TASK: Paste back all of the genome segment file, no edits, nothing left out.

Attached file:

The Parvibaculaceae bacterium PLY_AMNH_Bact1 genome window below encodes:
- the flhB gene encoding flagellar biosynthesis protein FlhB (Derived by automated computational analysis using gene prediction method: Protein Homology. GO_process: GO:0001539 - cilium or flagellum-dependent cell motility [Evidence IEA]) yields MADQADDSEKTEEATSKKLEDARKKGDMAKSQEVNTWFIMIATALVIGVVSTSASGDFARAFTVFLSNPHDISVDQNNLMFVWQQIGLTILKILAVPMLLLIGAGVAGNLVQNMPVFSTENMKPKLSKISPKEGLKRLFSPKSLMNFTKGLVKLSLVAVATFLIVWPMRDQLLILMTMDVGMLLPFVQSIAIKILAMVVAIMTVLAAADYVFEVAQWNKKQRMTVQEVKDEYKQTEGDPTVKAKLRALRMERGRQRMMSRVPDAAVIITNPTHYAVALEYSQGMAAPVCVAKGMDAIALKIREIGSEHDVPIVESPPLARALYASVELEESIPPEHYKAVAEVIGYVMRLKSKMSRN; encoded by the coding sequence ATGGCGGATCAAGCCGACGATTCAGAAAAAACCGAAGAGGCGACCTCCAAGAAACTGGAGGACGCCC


The Parvibaculaceae bacterium PLY_AMNH_Bact1 genome window below encodes:
- the flhB gene encoding flagellar biosynthesis protein FlhB (Derived by automated computational analysis using gene prediction method: Protein Homology. GO_process: GO:0001539 - cilium or flagellum-dependent cell motility [Evidence IEA]) yields MADQADDSEKTEEATSKKLEDARKKGDMAKSQEVNTWFIMIATALVIGVVSTSASGDFARAFTVFLSNPHDISVDQNNLMFVWQQIGLTILKILAVPMLLLIGAGVAGNLVQNMPVFSTENMKPKLSKISPKEGLKRLFSPKSLMNFTKGLVKLSLVAVATFLIVWPMRDQLLILMTMDVGMLLPFVQSIAIKILAMVVAIMTVLAAADYVFEVAQWNKKQRMTVQEVKDEYKQTEGDPTVKAKLRALRMERGRQRMMSRVPDAAVIITNPTHYAVALEYSQGMAAPVCVAKGMDAIALKIREIGSEHDVPIVESPPLARALYASVELEESIPPEHYKAVAEVIGYVMRLKSKMSRN; encoded by the coding sequence ATGGCGGATCAAGCCGACGATTCAGAAAAAACCGAAGAGGCGACCTCCAAGAAACTGGAGGACGCCC